A genuine American treasure, City Lights is one of Charlie Chaplin’s most thoroughly entertaining masterpieces. Serving as writer, director, editor, producer, and composer, Chaplin also stars as the Little Tramp, a destitute man who instantly falls in love upon seeing a blind Flower Girl (Virginia Cherrill). When she mistakes him for a millionaire with a fancy car, he decides to pretend to be rich so she might like him, but when he actually becomes pals with the business tycoon (Harry Myers), he thinks he might eventually be able to get the money for her to get a new operation that could restore her eyesight. The only problem is that the millionaire, who parties wildly with the Little Tramp every evening, taking him to ritzy nightclubs and even giving him his car at one point, remembers nothing the next morning, and doesn’t want anything to do with him. It all leads to an unforgettable conclusion that pulls at the heartstrings. Despite the availability of sound, Chaplin chose to make City Lights a silent picture, although he did incorporate sound effects and, in one section, distorted speech. Although the film features several hysterical slapstick bits, including the opening, when the Little Tramp is sleeping on a statue entitled “Peace and Prosperity” as it is unveiled, and a scene in which he saves the millionaire from a suicide attempt, virtually every minute comments on the social reality of depression-era America and the widening gap between the rich and the poor. Metaphors abound as the Little Tramp tries his best to maintain a smile and search out love during the bleakest of times. City Lights is screening at 11:00 am April 29, 30, and May 1 in the “Weekend Classics” film series “Classic IFC Center,” consisting of favorite films selected by the theater’s managers, projectionists, and floor staff; City Lights was chosen by administrative staffer Asha P., who notes, “If only one of Charles Chaplin’s films could be preserved, City Lights would come the closest....” The festival continues through June 26 with such other greats as Black Narcissus, Ace in the Hole, The Godfather, Shadow of a Doubt, and Loves of a Blonde.
“ONE DAY PINA ASKED...” (UN JOUR PINA A DEMANDÉ) (Chantal Akerman, 1983)
BAMcinématek, BAM Rose Cinemas
30 Lafayette Ave. between Ashland Pl. & St. Felix St.
Thursday, April 28, 7:00 & 9:30
Series continues through May 1
In 1982, Belgian filmmaker Chantal Akerman followed Pina Bausch’s Tanztheater Wuppertal on a five-week tour of Europe as the cutting-edge troupe traveled to Milan, Venice, and Avignon. “I was deeply touched by her lengthy performances that mingle in your head,” Akerman says at the beginning of the resulting documentary, “One Day Pina Asked . . . ,” continuing, “I have the feeling that the images we brought back do not convey this very much and often betray it.” Akerman (Jeanne Dielman, 23 Quai du Commerce, 1080 Bruxelles; Je tu il elle) needn’t have worried; her fifty-seven-minute film, made for the Repères sur la Modern Dance French television series, is filled with memorable moments that more than do justice to Bausch’s unique form of dance theater. From 1973 up to her death in 2009 at the age of sixty-eight, Bausch created compelling works that examined the male-female dynamic and the concepts of love and connection with revolutionary stagings that included spoken word, unusual costuming, an unpredictable movement vocabulary, and performers of all shapes, sizes, and ages. Akerman captures the troupe, consisting of twenty-six dancers from thirteen countries, in run-throughs, rehearsals, and live presentations of Komm Tanz Mit Mir (Come Dance with Me), Nelken (Carnations), 1980, Kontakthof, and Walzer, often focusing on individual dancers in extreme close-ups that reveal their relationship with their performance. Although Bausch, forty at the time, is seen only at the beginning and end of the documentary, her creative process is always at center stage. At one point, dancer Lutz Förster tells a story of performing George and Ira Gershwins’ “The Man I Love” in sign language in response to Bausch’s asking the troupe to name something they’re proud of. Förster, who took over as artistic director in April 2013, first performs the song for Akerman, then later is shown performing it in Nelken. (Bausch fans will also recognize such longtime company members as Héléna Pikon, Nazareth Panadero, and Dominique Mercy.)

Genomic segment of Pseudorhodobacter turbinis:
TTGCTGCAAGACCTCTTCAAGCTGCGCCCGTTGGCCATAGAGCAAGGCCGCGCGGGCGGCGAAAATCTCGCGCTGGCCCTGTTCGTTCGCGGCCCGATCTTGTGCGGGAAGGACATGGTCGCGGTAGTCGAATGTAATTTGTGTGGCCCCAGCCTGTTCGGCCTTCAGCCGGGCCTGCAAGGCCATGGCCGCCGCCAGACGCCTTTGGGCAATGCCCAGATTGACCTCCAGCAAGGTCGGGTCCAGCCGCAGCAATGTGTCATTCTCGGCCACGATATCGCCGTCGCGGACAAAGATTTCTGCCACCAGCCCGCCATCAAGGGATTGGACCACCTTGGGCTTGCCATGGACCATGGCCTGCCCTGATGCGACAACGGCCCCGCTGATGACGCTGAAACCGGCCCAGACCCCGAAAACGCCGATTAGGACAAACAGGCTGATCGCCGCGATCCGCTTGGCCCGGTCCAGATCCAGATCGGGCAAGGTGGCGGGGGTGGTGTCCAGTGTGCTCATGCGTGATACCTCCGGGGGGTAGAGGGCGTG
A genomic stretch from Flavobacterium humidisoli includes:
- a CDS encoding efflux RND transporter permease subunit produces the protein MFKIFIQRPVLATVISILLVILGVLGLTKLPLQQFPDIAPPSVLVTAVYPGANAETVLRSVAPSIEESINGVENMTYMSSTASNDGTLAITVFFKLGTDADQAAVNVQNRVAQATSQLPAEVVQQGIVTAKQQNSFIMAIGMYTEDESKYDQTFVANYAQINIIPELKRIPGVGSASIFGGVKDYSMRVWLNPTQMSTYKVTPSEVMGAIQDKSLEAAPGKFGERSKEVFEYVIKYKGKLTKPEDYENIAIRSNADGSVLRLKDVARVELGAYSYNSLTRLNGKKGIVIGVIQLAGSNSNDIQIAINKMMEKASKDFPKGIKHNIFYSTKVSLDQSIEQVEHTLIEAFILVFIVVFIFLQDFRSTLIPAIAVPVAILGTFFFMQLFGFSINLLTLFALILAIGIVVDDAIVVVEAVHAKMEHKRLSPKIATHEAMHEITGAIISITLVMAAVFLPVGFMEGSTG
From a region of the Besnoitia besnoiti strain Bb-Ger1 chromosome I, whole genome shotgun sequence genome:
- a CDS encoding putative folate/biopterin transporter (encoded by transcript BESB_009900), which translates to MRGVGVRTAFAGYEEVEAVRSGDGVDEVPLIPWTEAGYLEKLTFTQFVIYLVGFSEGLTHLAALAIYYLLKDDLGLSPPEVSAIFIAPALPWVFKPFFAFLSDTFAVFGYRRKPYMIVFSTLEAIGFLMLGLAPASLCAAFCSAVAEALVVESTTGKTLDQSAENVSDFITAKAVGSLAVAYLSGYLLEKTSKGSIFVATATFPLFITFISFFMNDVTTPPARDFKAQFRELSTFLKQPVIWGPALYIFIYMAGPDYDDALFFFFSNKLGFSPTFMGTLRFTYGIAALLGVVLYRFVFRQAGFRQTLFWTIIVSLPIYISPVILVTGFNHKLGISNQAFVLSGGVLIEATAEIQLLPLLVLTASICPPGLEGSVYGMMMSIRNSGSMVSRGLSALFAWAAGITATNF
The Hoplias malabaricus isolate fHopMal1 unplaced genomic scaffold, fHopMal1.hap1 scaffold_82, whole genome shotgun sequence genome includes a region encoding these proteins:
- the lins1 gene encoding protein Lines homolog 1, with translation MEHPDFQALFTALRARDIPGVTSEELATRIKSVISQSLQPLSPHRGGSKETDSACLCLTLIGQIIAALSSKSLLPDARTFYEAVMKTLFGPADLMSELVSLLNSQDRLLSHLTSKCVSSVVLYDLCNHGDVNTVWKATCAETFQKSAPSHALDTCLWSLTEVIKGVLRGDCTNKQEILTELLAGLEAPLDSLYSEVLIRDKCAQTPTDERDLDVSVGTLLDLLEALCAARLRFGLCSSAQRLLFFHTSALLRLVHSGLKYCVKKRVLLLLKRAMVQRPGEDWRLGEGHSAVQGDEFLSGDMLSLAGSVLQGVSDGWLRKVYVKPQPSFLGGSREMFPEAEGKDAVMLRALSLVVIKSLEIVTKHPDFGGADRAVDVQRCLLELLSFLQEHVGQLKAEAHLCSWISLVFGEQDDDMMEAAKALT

As was her style, Akerman often leaves her camera static, letting the action occur on its own, which is particularly beautiful when she films a dance through a faraway door as shadowy figures circle around the other side. It’s all surprisingly intimate, not showy, rewarding viewers with the feeling that they are just next to the dancers, backstage or in the wings, unnoticed, as the process unfolds, the camera serving as their surrogate. And it works whether you’re a longtime fan of Bausch, only discovered her by seeing Wim Wenders’s Oscar-nominated 3D film Pina, or never heard of her. “This film is more than a documentary on Pina Bausch’s work,” a narrator says introducing the film. “It is a journey through her world, through her unwavering quest for love.” ”One Day Pina Asked...” is screening April 28 at 7:00 and 9:30 at BAM Rose Cinemas as part of the month-long BAMcinématek series “Chantal Akerman: Images between the Images,” which pays tribute to the influential, experimental director, who died in October 2015, reportedly by suicide; the earlier showing will be preceded by two Akerman shorts featuring cellist Sonia Wieder-Atherton, 2002’s Avec Sonia Wieder-Atherton and 1989’s Trois strophes sur le nom de Sacher. Not coincidentally, Bausch’s Tanztheater Wuppertal has been performing at BAM since 1984. The film series continues through May 1 with such other films by Akerman as La Captive, Jeanne Dielman, and From the East.